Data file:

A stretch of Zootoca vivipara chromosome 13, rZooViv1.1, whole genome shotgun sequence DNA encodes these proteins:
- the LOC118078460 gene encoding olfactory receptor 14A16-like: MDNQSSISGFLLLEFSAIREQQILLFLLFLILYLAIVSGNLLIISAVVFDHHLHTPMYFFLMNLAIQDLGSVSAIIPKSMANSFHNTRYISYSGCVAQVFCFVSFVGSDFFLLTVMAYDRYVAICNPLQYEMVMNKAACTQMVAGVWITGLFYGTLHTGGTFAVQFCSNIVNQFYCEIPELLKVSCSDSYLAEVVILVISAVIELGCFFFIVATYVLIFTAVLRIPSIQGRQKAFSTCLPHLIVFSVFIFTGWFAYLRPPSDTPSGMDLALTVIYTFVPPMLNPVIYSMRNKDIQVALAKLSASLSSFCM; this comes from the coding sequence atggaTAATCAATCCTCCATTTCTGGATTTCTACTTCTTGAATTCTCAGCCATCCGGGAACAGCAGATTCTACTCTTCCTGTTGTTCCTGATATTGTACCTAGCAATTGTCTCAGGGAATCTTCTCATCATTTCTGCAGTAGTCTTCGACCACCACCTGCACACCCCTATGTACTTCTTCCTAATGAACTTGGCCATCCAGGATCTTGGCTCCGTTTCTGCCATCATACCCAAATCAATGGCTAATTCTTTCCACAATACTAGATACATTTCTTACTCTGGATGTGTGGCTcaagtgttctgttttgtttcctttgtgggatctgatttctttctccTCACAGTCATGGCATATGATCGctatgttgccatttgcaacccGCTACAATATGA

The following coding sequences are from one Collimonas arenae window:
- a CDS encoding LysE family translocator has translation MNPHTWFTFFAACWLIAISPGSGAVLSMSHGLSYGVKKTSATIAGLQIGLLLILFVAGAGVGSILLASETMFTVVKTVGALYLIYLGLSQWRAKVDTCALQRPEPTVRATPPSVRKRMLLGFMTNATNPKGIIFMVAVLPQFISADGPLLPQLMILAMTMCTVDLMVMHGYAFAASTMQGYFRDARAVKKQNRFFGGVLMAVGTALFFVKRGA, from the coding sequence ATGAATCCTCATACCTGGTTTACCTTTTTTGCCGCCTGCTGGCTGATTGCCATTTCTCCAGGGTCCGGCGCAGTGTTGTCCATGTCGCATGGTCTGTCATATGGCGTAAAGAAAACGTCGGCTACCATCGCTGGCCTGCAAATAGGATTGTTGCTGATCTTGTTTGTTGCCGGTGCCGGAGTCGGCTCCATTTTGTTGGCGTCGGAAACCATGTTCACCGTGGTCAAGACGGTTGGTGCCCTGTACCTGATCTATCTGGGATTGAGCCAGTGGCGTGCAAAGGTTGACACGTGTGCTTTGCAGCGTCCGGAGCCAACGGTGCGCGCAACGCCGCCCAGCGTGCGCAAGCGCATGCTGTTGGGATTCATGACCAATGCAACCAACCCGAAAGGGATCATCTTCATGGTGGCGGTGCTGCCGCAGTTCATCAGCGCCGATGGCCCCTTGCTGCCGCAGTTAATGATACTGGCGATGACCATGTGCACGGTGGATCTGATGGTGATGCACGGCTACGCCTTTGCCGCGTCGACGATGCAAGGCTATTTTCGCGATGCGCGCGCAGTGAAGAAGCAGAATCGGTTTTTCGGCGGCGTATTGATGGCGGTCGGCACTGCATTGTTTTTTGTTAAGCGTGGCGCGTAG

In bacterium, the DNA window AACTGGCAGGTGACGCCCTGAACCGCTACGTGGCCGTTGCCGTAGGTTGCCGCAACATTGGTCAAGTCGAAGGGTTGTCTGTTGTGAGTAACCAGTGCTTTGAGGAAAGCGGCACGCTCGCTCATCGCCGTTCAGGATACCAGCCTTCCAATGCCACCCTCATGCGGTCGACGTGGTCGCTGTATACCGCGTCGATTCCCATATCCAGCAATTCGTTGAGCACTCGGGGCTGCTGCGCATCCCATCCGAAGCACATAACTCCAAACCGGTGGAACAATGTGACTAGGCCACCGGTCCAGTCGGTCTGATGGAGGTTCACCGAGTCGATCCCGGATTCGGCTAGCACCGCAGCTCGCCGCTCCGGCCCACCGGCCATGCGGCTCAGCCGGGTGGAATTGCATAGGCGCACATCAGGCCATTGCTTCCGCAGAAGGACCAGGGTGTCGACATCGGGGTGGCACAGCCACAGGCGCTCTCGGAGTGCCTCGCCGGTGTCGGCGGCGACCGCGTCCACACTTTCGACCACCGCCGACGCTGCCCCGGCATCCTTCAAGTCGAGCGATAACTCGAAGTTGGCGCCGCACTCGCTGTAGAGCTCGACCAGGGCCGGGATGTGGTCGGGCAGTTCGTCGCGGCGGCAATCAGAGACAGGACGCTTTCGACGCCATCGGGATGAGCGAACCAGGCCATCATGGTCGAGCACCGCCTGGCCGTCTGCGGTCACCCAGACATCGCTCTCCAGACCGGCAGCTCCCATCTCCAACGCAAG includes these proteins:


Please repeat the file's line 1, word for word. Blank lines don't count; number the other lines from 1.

A stretch of Zootoca vivipara chromosome 13, rZooViv1.1, whole genome shotgun sequence DNA encodes these proteins: